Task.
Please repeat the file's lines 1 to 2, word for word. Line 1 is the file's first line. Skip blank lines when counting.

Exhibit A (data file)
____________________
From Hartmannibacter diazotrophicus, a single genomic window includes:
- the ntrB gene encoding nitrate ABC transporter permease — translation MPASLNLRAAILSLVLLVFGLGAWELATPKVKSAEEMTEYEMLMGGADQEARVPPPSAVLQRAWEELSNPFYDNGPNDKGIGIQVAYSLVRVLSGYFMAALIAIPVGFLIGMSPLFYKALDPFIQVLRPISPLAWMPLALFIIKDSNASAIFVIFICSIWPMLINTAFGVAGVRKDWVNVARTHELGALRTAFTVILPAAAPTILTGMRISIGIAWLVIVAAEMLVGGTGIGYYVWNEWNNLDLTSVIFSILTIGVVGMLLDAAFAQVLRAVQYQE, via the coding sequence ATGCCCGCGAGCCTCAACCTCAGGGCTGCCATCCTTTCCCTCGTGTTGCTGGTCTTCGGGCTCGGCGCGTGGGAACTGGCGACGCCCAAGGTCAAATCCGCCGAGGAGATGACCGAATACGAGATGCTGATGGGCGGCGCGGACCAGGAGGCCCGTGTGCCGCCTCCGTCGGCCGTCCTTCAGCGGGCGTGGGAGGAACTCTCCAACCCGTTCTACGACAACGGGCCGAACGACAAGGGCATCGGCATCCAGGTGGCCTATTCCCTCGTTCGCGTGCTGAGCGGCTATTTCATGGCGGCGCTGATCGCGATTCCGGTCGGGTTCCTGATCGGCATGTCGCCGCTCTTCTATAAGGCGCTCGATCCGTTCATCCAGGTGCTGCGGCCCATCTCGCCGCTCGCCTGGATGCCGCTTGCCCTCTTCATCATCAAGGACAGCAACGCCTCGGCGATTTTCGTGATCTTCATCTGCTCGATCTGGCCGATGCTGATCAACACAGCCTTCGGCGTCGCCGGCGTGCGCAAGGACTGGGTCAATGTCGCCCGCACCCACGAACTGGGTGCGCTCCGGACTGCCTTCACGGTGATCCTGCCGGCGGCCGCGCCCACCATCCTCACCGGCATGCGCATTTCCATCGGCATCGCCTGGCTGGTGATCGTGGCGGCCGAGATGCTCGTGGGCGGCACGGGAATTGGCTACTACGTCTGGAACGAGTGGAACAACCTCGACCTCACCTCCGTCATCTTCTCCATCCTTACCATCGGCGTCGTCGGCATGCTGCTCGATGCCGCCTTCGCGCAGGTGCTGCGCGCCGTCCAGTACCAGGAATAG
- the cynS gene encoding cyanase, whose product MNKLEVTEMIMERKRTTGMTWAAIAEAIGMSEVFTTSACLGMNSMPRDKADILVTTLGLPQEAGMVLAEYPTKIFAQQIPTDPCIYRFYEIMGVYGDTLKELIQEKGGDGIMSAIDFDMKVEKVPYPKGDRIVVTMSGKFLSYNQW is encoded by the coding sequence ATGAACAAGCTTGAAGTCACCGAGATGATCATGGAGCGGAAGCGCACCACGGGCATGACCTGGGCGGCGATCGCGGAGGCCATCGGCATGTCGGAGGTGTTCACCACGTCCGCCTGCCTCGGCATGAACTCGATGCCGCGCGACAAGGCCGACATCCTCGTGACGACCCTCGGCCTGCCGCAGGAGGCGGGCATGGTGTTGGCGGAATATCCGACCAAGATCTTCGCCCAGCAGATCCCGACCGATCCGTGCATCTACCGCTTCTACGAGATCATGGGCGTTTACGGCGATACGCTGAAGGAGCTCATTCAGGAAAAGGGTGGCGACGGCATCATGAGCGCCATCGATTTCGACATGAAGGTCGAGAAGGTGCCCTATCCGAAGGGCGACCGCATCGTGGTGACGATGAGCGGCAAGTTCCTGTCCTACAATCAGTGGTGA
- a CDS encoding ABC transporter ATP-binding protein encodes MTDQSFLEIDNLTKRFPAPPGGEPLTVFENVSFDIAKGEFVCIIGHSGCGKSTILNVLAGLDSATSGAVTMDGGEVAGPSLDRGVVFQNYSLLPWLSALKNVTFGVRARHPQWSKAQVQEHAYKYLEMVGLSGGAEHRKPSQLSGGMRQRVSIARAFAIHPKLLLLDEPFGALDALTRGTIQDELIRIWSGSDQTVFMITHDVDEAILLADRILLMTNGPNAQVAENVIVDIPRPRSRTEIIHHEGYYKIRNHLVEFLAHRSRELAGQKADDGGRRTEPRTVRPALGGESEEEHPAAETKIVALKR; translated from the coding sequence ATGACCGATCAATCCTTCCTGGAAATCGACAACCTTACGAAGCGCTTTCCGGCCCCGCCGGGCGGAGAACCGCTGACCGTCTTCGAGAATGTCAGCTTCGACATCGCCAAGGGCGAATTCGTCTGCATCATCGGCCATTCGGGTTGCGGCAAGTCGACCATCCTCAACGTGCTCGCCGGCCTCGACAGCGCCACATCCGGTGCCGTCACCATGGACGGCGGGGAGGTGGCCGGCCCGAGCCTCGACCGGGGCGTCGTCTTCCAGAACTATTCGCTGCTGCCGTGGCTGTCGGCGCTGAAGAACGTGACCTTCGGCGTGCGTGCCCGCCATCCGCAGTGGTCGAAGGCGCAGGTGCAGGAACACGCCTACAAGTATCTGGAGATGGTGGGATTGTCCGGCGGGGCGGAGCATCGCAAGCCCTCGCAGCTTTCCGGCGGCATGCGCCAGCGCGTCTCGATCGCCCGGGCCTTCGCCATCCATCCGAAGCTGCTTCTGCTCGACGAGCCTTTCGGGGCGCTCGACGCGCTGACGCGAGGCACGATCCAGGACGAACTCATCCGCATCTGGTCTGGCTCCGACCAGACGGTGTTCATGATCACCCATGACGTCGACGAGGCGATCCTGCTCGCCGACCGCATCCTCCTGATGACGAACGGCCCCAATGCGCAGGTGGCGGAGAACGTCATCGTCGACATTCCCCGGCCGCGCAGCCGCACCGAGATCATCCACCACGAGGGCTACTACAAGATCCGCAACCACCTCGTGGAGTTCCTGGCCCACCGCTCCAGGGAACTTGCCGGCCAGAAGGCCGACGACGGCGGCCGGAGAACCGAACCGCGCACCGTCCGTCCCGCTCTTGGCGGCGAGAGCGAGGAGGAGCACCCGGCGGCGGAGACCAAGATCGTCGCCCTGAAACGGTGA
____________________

From Hartmannibacter diazotrophicus, a single genomic window includes:
- the ntrB gene encoding nitrate ABC transporter permease — translation MPASLNLRAAILSLVLLVFGLGAWELATPKVKSAEEMTEYEMLMGGADQEARVPPPSAVLQRAWEELSNPFYDNGPNDKGIGIQVAYSLVRVLSGYFMAALIAIPVGFLIGMSPLFYKALDPFIQVLRPISPLAWMPLALFIIKDSNASAIFVIFICSIWPMLINTAFGVAGVRKDWVNVARTHELGALRTAFTVILPAAAPTILTGMRISIGIAWLVIVAAEMLVGGTGIGYYVWNEWNNLDLTSVIFSILTIGVVGMLLDAAFAQVLRAVQYQE, via the coding sequence ATGCCCGCGAGCCTCAACCTCAGGGCTGCCATCCTTTCCCTCGTGTTGCTGGTCTTCGGGCTCGGCGCGTGGGAACTGGCGACGCCCAAGGTCAAATCCGCCGAGGAGATGACCGAATACGAGATGCTGATGGGCGGCGCGGACCAGGAGGCCCGTGTGCCGCCTCCGTCGGCCGTCCTTCAGCGGGCGTGGGAGGAACTCTCCAACCCGTTCTACGACAACGGGCCGAACGACAAGGGCATCGGCATCCAGGTGGCCTATTCCCTCGTTCGCGTGCTGAGCGGCTATTTCATGGCGGCGCTGATCGCGATTCCGGTCGGGTTCCTGATCGGCATGTCGCCGCTCTTCTATAAGGCGCTCGATCCGTTCATCCAGGTGCTGCGGCCCATCTCGCCGCTCGCCTGGATGCCGCTTGCCCTCTTCATCATCAAGGACAGCAACGCCTCGGCGATTTTCGTGATCTTCATCTGCTCGATCTGGCCGATGCTGATCAACACAGCCTTCGGCGTCGCCGGCGTGCGCAAGGACTGGGTCAATGTCGCCCGCACCCACGAACTGGGTGCGCTCCGGACTGCCTTCACGGTGATCCTGCCGGCGGCCGCGCCCACCATCCTCACCGGCATGCGCATTTCCATCGGCATCGCCTGGCTGGTGATCGTGGCGGCCGAGATGCTCGTGGGCGGCACGGGAATTGGCTACTACGTCTGGAACGAGTGGAACAACCTCGACCTCACCTCCGTCATCTTCTCCATCCTTACCATCGGCGTCGTCGGCATGCTGCTCGATGCCGCCTTCGCGCAGGTGCTGCGCGCCGTCCAGTACCAGGAATAG